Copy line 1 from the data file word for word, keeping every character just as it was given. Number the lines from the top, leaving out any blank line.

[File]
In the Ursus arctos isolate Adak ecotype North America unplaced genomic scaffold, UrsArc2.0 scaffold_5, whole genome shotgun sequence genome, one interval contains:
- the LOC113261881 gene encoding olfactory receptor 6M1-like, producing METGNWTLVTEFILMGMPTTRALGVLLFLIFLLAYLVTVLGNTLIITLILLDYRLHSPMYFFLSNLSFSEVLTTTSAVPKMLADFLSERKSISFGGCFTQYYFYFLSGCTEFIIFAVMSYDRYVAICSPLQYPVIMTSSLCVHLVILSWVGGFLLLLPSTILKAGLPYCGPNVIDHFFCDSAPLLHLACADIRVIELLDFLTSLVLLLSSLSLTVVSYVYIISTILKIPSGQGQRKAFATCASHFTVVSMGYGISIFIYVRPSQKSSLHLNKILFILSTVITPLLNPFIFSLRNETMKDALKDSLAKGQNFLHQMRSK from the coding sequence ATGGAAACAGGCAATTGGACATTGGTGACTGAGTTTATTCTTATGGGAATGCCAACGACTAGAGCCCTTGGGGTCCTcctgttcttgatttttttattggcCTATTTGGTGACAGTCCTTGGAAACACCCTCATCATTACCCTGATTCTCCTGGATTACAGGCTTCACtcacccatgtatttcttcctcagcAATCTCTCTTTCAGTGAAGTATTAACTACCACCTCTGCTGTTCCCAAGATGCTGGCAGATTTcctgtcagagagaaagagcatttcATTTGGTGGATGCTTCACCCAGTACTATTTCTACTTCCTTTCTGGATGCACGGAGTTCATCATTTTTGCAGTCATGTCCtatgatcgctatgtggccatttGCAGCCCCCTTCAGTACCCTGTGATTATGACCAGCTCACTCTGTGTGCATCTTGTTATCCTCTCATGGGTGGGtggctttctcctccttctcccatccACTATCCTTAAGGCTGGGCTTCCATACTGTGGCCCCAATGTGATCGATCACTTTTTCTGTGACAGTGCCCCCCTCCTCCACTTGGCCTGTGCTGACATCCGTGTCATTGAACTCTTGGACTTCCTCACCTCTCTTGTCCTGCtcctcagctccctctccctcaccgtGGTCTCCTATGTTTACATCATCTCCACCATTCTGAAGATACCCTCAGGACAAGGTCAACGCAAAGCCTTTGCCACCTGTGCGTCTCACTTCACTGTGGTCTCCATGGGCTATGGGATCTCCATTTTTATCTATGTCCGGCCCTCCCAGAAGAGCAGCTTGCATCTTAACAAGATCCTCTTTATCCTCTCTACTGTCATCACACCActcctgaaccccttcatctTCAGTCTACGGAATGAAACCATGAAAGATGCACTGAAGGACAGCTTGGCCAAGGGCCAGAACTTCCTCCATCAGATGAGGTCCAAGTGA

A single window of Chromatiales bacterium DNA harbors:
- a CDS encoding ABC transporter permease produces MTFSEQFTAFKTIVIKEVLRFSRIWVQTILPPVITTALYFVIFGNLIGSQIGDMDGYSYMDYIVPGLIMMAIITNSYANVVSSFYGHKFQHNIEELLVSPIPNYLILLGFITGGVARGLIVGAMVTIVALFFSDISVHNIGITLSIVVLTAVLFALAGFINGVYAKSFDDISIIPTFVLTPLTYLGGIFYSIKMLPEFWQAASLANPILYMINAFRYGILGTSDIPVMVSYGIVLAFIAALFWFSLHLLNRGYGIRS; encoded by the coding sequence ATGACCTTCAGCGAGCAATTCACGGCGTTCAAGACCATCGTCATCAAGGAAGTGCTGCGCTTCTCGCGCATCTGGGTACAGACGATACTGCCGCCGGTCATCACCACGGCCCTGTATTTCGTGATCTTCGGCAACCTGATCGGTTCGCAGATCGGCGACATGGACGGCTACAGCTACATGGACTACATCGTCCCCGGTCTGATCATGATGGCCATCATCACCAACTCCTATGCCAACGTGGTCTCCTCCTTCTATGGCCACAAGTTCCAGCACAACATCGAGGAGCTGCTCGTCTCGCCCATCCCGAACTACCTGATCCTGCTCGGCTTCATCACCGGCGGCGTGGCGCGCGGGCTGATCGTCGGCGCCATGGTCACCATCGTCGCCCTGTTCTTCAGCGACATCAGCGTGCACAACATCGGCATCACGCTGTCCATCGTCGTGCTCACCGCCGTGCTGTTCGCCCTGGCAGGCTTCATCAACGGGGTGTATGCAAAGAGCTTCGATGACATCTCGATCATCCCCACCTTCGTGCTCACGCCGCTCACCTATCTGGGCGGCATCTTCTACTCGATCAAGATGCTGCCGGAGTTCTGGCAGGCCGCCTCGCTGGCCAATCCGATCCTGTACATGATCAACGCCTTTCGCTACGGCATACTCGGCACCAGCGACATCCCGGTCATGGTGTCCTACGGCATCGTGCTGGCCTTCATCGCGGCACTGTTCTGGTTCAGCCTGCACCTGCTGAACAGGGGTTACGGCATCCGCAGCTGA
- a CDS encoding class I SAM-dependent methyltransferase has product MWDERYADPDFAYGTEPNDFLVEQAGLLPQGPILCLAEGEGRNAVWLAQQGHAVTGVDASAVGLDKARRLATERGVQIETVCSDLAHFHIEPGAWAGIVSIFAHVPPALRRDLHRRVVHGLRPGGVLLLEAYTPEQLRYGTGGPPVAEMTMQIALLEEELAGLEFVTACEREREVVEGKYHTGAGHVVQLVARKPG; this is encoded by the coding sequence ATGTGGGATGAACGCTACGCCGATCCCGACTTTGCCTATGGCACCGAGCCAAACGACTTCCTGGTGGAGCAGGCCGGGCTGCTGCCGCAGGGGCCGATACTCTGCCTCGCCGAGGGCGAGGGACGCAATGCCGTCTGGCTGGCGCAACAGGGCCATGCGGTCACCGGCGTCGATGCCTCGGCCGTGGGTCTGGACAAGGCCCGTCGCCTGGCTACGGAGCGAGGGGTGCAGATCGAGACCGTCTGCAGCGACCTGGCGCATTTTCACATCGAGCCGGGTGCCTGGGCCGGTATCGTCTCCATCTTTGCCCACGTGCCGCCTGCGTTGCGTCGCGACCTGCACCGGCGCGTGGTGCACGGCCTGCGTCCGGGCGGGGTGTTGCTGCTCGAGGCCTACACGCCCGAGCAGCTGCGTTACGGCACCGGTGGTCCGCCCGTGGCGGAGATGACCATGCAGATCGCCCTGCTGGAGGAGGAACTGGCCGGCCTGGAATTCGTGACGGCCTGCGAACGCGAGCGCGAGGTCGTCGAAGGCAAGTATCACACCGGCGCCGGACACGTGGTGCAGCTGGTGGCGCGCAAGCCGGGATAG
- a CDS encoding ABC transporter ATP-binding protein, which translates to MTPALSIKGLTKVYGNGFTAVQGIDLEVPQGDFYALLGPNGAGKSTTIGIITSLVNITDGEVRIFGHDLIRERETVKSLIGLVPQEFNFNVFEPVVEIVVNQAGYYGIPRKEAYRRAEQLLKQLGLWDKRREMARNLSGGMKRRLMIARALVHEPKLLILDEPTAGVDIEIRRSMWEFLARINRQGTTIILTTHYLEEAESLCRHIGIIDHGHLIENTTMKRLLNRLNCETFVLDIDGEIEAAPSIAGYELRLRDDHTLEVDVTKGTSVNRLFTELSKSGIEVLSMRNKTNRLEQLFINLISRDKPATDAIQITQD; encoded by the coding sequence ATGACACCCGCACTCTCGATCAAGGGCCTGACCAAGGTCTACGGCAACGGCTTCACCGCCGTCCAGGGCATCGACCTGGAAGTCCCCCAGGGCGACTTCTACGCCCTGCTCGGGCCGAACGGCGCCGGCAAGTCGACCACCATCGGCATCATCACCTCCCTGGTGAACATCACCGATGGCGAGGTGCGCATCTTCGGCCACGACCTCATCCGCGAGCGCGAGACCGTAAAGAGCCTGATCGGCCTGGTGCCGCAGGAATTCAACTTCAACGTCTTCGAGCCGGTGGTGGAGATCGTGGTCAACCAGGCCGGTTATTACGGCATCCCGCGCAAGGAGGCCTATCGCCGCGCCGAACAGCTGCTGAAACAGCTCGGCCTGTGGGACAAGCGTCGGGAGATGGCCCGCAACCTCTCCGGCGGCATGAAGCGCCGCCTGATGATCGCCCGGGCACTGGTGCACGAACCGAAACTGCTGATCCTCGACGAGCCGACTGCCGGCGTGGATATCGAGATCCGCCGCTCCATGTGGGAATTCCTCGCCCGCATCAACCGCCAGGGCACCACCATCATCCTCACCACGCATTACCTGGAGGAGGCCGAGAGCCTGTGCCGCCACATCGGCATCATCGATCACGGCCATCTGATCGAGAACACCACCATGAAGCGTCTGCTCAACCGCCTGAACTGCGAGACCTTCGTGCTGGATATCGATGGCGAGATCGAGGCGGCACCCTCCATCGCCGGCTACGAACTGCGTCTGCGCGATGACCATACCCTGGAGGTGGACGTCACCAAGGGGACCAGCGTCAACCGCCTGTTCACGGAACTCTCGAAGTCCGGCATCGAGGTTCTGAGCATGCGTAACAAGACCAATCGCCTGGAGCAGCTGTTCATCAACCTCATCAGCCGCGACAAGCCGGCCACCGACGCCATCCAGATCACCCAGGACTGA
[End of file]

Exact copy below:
In the Ursus arctos isolate Adak ecotype North America unplaced genomic scaffold, UrsArc2.0 scaffold_5, whole genome shotgun sequence genome, one interval contains: